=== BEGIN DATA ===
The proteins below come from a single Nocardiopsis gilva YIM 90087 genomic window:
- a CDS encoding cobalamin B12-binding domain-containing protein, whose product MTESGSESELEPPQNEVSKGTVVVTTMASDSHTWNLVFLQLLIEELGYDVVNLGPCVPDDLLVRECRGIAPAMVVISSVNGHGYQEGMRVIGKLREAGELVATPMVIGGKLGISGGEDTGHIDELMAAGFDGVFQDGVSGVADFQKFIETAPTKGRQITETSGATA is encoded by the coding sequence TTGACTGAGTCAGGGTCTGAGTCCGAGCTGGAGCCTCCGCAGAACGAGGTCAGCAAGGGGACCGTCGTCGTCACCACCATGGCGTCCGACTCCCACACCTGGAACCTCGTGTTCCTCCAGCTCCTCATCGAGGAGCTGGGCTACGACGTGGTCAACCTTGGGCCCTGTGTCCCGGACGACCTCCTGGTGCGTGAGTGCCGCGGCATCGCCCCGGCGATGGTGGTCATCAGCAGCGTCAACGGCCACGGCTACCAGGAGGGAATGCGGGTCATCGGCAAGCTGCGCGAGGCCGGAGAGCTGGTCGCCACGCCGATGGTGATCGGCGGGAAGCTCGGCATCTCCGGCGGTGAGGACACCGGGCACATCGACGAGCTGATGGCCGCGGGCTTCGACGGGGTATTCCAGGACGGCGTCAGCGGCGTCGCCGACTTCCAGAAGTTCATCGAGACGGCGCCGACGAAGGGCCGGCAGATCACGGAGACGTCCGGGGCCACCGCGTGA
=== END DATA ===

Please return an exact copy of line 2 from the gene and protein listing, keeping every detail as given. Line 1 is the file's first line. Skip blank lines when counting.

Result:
- a CDS encoding cobalamin B12-binding domain-containing protein, whose product MTESGSESELEPPQNEVSKGTVVVTTMASDSHTWNLVFLQLLIEELGYDVVNLGPCVPDDLLVRECRGIAPAMVVISSVNGHGYQEGMRVIGKLREAGELVATPMVIGGKLGISGGEDTGHIDELMAAGFDGVFQDGVSGVADFQKFIETAPTKGRQITETSGATA is encoded by the coding sequence TTGACTGAGTCAGGGTCTGAGTCCGAGCTGGAGCCTCCGCAGAACGAGGTCAGCAAGGGGACCGTCGTCGTCACCACCATGGCGTCCGACTCCCACACCTGGAACCTCGTGTTCCTCCAGCTCCTCATCGAGGAGCTGGGCTACGACGTGGTCAACCTTGGGCCCTGTGTCCCGGACGACCTCCTGGTGCGTGAGTGCCGCGGCATCGCCCCGGCGATGGTGGTCATCAGCAGCGTCAACGGCCACGGCTACCAGGAGGGAATGCGGGTCATCGGCAAGCTGCGCGAGGCCGGAGAGCTGGTCGCCACGCCGATGGTGATCGGCGGGAAGCTCGGCATCTCCGGCGGTGAGGACACCGGGCACATCGACGAGCTGATGGCCGCGGGCTTCGACGGGGTATTCCAGGACGGCGTCAGCGGCGTCGCCGACTTCCAGAAGTTCATCGAGACGGCGCCGACGAAGGGCCGGCAGATCACGGAGACGTCCGGGGCCACCGCGTGA